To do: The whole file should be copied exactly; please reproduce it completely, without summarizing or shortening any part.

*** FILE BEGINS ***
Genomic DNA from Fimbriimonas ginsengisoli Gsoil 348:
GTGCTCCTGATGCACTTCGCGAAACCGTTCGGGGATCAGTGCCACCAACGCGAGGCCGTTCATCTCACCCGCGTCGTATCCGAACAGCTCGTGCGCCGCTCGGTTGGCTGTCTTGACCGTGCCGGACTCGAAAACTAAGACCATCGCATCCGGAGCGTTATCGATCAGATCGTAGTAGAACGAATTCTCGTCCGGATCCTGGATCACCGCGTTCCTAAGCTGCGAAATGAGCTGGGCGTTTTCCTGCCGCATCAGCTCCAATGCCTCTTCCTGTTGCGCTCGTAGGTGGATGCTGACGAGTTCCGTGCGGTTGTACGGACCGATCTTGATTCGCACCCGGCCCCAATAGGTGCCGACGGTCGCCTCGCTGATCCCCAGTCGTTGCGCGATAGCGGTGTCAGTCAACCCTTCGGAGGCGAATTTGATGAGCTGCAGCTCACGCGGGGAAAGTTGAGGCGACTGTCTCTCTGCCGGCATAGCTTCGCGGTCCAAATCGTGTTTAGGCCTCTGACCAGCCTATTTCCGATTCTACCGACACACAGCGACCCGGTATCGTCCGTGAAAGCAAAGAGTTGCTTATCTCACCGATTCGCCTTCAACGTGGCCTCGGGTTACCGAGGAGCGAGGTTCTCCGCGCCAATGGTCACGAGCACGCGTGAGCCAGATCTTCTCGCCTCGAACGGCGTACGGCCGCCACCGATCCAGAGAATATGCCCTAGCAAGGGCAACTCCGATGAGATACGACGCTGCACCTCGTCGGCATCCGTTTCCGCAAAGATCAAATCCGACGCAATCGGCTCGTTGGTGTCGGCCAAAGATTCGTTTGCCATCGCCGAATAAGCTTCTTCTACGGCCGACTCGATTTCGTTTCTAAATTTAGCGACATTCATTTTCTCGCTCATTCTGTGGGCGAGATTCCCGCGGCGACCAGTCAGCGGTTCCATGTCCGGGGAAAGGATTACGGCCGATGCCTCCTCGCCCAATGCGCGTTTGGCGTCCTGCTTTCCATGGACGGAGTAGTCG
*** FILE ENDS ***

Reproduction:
Genomic DNA from Fimbriimonas ginsengisoli Gsoil 348:
GTGCTCCTGATGCACTTCGCGAAACCGTTCGGGGATCAGTGCCACCAACGCGAGGCCGTTCATCTCACCCGCGTCGTATCCGAACAGCTCGTGCGCCGCTCGGTTGGCTGTCTTGACCGTGCCGGACTCGAAAACTAAGACCATCGCATCCGGAGCGTTATCGATCAGATCGTAGTAGAACGAATTCTCGTCCGGATCCTGGATCACCGCGTTCCTAAGCTGCGAAATGAGCTGGGCGTTTTCCTGCCGCATCAGCTCCAATGCCTCTTCCTGTTGCGCTCGTAGGTGGATGCTGACGAGTTCCGTGCGGTTGTACGGACCGATCTTGATTCGCACCCGGCCCCAATAGGTGCCGACGGTCGCCTCGCTGATCCCCAGTCGTTGCGCGATAGCGGTGTCAGTCAACCCTTCGGAGGCGAATTTGATGAGCTGCAGCTCACGCGGGGAAAGTTGAGGCGACTGTCTCTCTGCCGGCATAGCTTCGCGGTCCAAATCGTGTTTAGGCCTCTGACCAGCCTATTTCCGATTCTACCGACACACAGCGACCCGGTATCGTCCGTGAAAGCAAAGAGTTGCTTATCTCACCGATTCGCCTTCAACGTGGCCTCGGGTTACCGAGGAGCGAGGTTCTCCGCGCCAATGGTCACGAGCACGCGTGAGCCAGATCTTCTCGCCTCGAACGGCGTACGGCCGCCACCGATCCAGAGAATATGCCCTAGCAAGGGCAACTCCGATGAGATACGACGCTGCACCTCGTCGGCATCCGTTTCCGCAAAGATCAAATCCGACGCAATCGGCTCGTTGGTGTCGGCCAAAGATTCGTTTGCCATCGCCGAATAAGCTTCTTCTACGGCCGACTCGATTTCGTTTCTAAATTTAGCGACATTCATTTTCTCGCTCATTCTGTGGGCGAGATTCCCGCGGCGACCAGTCAGCGGTTCCATGTCCGGGGAAAGGATTACGGCCGATGCCTCCTCGCCCAATGCGCGTTTGGCGTCCTGCTTTCCATGGACGGAGTAGTCG